Calgary LGBTQ seniors may get new location to help age in community

The SHARP Foundation has been in discussion on a residence for a year

There's an estimated 15,000 seniors in the LGBTQ community in Alberta.

Calgary LGBTQ seniors are worried about discrimination and stigma from caregivers and other residents if they’re required to move into typical seniors homes, according to a new study from Mount Royal University.

That’s led the Executive Director of the SHARP Foundation to start discussing plans for a complex in the city where LGBTQ seniors and their allies would be welcomed.

“The key is that we’re not looking at necessarily a care centre, but just a residence where people can feel safe in who they are and be respected for that,” said Executive Director Floyd Visser. 

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“The idea is that it would be in a community where it’s intergenerational. Like it’s not strictly a seniors community, it’s not an aging community, but it’s a really good mix of ages and incomes.”

The SHARP Foundation is a Calgary-based non-profit focused on housing, healthcare, and support to those living with HIV or at the highest risk of contracting HIV.

Discussions for Calgary LGBTQ seniors residence ongoing: Visser

Visser says they’ve been discussing a complex for about a year. They’re chatting with a developer on exactly what the residence would look like. Visser adds an apartment building is what’s being proposed and affordability is key.

Floyd Visser, SHARP Foundation. CONTRIBUTED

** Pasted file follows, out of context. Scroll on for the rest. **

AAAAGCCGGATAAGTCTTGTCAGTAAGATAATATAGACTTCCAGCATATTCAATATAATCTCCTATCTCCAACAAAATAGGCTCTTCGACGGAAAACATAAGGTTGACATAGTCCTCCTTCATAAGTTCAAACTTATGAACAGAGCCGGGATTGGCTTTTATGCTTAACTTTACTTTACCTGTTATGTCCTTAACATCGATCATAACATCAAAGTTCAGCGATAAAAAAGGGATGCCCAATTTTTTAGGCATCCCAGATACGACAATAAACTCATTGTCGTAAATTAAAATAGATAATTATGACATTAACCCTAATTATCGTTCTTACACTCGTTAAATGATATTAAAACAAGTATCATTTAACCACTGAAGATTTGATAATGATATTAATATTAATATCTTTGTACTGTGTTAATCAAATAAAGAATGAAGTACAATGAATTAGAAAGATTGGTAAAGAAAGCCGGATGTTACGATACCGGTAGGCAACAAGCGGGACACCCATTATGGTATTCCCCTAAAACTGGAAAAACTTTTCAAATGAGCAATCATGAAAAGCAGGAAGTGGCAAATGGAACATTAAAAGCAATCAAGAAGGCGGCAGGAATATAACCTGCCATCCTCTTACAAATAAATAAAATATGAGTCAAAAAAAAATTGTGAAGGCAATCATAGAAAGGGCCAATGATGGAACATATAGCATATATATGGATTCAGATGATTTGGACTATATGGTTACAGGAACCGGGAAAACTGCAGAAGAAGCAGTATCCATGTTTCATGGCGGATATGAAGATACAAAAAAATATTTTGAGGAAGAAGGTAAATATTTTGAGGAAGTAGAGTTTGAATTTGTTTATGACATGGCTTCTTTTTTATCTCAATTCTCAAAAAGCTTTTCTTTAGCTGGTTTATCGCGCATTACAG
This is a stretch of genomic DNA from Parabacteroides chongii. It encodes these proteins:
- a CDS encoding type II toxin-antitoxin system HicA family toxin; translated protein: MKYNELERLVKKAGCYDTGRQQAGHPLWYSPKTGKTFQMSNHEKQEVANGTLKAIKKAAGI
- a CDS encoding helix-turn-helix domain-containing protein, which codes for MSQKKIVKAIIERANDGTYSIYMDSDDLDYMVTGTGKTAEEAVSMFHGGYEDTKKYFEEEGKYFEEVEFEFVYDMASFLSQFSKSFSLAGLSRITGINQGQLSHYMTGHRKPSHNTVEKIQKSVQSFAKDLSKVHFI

Among the ideas floating around is students studying social work and rehabilitation could live in the same complex and develop programming with seniors. Visser said a support network is crucial for a potential complex, because Calgary LGBTQ seniors often don’t have the natural supports of others.

“If you came out back in the 80s or 90s your family would just have nothing to do with you and so that really destroyed both natural sorts of relationships,” said Visser.

“And then of course we’re looking at a large number of people who are aging in the LGBTQ community who don’t have children and so they don’t have the same natural supports as others in the community might have and they’re going to need a place and they’re going to need a place where they’re accepted.”

Visser estimates there are 15,000 seniors in the LGBTQ community in Alberta. 

Preference for LGBTQ housing: Study

The MRU study included a survey of 117 people aged 50 years or older, or people under 50 who were considering their housing needs as they age.

It found 58 per cent of respondents would most prefer seniors housing that is LGBTQ focused but inclusive of allies. Another 16 per cent preferred LGBTQ exclusive housing.

The study was backed by The SHARP Foundation, Mount Royal University and various LGBTQ organizations in the province in order to determine the housing needs of aging members of the LGBTQ community in Calgary and surrounding areas.

The full findings of the study can be read below.

Findings – Aging in the LGBT Community by Darren Krause on Scribd

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